An early musical instrument combining EMG and MMG biosignals


Following our previous study on biophysical and spatial sensing, we narrowed down the focus of our research, and constrained a new study to MMI with 2 biosignals only. Namely, we focused on mechanomyogram (MMG) and electromyogram (EMG) from arm muscle gesture. Although there exists research in New Interfaces for Musical Expression (NIME) focused on each of the signals, to the best of our knowledge, the combination of the two has not been investigated in this field. The following questions initiated this study: In which ways to analyse EMG/MMG for complementary information about gestural input? How can musician control separately the two biosignals? Which are the implications at low level sensorimotor system? And how novices can learn to skillfully control the modalities?

Sensorimotor system information flow. EMG and MMG are produced at different stages of a movement.

Our interest in conducting a combined study of the two biosignal lies in the fact that they are both produced by muscle contraction, yet report different aspect of the muscle articulation. The EMG is a series of electrical neuron impulses sent by the brain to cause muscle contraction. The MMG is a sound produced by the oscillation of the muscle tissue when it extends and contracts.

In order to learn about differences and similarities of EMG and MMG we looked at the related biomedical literature, and found comparative EMG/MMG studies in the field of sensorimotor system, and kinesis research. We selected aspects of gestural exercise where exists complementary information of MMG/EMG. For the interested reader, further details will be soon available in our related NIME paper.

We used those aspects of muscle contraction to design a small gesture vocabulary to be performed by non-expert players with a bi-modal, biosignal-based interface created for this study. The interface was build by combining two existing separate sensors, namely the Biomuse for the EMG, and the Xth Sense for the MMG signal. Arm bands with EMG and MMG sensors were placed on the forearm. One MMG channel and one EMG channel each were acquired from the users’ dominant arm over the wrist flexors, a muscle group close to the elbow joint that controls finger movement.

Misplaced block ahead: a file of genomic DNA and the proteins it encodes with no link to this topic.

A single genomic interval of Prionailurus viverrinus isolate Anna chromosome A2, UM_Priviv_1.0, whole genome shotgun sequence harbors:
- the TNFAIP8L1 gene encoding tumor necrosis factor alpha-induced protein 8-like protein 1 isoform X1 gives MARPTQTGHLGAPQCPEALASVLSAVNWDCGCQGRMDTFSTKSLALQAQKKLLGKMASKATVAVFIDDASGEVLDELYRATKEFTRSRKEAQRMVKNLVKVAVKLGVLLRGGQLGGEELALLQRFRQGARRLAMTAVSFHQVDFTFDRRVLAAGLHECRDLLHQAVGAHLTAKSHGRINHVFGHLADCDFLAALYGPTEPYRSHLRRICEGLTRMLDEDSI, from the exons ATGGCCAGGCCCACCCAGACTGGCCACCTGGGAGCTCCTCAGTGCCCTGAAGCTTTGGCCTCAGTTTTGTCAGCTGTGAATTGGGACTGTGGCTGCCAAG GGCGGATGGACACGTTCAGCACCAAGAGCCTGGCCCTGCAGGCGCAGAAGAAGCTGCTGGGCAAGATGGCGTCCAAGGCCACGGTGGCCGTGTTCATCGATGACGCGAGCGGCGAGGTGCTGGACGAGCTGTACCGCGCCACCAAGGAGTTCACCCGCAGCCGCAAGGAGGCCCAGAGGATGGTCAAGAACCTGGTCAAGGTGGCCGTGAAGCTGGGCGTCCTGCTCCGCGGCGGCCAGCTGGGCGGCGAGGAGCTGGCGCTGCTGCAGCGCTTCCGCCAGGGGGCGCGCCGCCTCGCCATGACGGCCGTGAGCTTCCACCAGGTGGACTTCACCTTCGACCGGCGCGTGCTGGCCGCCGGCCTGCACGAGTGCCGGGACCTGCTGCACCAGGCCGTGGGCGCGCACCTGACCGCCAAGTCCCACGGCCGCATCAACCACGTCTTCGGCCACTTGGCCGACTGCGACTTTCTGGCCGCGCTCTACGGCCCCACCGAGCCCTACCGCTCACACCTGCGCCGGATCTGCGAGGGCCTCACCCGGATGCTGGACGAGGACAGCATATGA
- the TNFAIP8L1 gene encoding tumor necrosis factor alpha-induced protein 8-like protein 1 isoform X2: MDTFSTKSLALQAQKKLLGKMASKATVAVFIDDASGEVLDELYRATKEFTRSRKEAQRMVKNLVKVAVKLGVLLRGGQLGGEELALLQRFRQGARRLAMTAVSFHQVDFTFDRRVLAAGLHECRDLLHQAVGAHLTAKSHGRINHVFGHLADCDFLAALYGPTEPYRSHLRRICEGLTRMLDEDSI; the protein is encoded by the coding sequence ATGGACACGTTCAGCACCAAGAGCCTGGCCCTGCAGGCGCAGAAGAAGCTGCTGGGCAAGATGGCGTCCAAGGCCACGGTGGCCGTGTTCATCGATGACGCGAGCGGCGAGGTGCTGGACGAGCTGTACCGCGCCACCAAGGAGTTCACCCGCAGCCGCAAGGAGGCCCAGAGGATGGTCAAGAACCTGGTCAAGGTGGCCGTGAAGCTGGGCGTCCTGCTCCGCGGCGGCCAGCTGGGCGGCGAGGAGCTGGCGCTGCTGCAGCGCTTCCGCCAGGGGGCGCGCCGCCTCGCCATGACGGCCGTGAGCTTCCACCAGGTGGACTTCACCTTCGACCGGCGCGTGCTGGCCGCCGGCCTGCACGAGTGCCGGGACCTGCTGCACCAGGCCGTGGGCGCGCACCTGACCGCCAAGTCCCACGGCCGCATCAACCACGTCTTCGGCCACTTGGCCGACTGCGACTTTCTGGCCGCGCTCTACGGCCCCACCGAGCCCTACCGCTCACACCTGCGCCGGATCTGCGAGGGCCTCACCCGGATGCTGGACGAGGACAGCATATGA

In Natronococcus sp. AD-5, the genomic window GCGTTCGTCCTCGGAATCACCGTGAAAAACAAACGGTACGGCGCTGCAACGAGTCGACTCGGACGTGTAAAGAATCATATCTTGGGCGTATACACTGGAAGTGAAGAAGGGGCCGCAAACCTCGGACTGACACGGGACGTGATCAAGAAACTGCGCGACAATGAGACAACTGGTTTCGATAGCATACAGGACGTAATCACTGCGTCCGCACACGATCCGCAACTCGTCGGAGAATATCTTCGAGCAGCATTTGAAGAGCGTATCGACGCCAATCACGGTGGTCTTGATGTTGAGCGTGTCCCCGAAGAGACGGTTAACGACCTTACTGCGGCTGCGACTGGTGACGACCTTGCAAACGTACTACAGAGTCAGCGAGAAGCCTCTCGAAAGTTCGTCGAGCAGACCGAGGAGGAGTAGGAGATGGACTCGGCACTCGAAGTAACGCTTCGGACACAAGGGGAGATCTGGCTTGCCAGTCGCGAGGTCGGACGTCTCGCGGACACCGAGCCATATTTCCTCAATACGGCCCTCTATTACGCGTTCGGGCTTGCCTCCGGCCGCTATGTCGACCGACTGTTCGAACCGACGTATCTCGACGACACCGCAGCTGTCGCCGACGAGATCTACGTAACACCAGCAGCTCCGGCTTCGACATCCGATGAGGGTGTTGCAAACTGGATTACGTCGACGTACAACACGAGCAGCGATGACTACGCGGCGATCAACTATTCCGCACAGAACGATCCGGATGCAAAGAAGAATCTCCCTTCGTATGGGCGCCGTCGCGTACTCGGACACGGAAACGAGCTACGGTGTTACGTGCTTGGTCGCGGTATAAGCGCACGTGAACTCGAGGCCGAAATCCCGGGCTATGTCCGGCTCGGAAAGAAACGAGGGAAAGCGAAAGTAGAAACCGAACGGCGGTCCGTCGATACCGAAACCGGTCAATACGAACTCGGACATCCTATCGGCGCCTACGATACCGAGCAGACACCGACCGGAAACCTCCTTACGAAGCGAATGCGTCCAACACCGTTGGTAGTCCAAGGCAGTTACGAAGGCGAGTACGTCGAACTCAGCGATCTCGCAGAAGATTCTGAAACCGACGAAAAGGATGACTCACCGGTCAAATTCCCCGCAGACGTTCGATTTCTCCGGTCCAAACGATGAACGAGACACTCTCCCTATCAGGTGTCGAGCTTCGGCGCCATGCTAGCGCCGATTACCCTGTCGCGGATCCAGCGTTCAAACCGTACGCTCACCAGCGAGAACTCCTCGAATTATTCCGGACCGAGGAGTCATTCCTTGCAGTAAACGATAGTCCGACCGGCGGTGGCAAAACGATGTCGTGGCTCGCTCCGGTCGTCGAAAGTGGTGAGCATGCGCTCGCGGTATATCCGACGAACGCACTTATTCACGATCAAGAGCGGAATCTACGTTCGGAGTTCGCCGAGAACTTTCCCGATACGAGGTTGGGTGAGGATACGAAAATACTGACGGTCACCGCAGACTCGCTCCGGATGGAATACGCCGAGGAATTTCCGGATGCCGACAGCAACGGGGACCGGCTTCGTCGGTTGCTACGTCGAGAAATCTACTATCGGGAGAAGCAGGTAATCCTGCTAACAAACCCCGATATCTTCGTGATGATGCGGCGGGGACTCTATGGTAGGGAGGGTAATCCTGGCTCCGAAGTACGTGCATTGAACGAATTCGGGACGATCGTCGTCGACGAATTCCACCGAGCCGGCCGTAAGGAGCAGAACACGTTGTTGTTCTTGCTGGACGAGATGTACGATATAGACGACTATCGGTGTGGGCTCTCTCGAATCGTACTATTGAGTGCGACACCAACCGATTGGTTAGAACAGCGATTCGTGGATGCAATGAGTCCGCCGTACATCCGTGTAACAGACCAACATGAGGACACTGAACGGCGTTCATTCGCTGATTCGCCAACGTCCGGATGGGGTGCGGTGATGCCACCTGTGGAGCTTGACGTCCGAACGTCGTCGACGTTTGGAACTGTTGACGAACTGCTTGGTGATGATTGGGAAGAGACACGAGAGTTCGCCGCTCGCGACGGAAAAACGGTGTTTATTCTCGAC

In order to train the users with our new musical interface we designed three sound-producing gestures. The EMG and MMG are independently translated into sound, so that every time a user performs one of the gesture, one or the other sound, or a combination of the two, is heard. Users were asked to perform the gestures twice: the first time without any instruction, and the second time with a detailed explanation of how the gesture was supposed to be executed. At the end of the experiment, we interviewed the users about the difficulty of controlling the two sounds. We studied the players’ ability to articulate the two modalities through video and sound recording and analysed their interviews.

The results of the study showed that: 1) MMG/EMG provide richer bandwidth of information on gestural input; 2) MMG/EMG complementary information vary with contraction force, speed, and angle; 3) novices can learn rapidly how to independently control the two modalities.
This findings motivate a further exploration of a MMI approach to biosignal-based musical instruments. Perspective work should look at the further development of our bi-modal interface by designing discrete and continuous multimodal mapping based on EMG/MMG complementary information. Moreover, we should look at custom machine learning methods that could be useful in representing and classifying gesture via muscle combined biodata, and datamining techniques that could help identify meaningful relations among biodata. Such information could then be used to imagine new applications for bodily musical performance, such as an instrument that is aware of its player’s expertise level.

Pictures by Baptiste Caramiaux, and Alessandro Altavilla.